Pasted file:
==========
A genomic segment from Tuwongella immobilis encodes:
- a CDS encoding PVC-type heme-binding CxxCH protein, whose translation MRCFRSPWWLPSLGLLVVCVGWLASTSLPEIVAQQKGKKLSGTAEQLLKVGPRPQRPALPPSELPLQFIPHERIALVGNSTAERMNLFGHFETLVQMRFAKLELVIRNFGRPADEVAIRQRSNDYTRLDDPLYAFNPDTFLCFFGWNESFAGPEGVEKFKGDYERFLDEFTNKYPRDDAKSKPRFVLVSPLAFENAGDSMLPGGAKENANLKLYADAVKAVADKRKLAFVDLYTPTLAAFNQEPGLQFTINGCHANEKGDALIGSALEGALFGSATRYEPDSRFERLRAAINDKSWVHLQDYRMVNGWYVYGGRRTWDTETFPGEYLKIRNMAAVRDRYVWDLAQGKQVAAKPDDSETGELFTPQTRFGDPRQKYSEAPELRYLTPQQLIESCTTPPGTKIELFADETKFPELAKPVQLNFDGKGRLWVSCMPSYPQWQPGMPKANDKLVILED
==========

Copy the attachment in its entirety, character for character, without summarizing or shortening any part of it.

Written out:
A genomic segment from Tuwongella immobilis encodes:
- a CDS encoding PVC-type heme-binding CxxCH protein, whose translation MRCFRSPWWLPSLGLLVVCVGWLASTSLPEIVAQQKGKKLSGTAEQLLKVGPRPQRPALPPSELPLQFIPHERIALVGNSTAERMNLFGHFETLVQMRFAKLELVIRNFGRPADEVAIRQRSNDYTRLDDPLYAFNPDTFLCFFGWNESFAGPEGVEKFKGDYERFLDEFTNKYPRDDAKSKPRFVLVSPLAFENAGDSMLPGGAKENANLKLYADAVKAVADKRKLAFVDLYTPTLAAFNQEPGLQFTINGCHANEKGDALIGSALEGALFGSATRYEPDSRFERLRAAINDKSWVHLQDYRMVNGWYVYGGRRTWDTETFPGEYLKIRNMAAVRDRYVWDLAQGKQVAAKPDDSETGELFTPQTRFGDPRQKYSEAPELRYLTPQQLIESCTTPPGTKIELFADETKFPELAKPVQLNFDGKGRLWVSCMPSYPQWQPGMPKANDKLVILED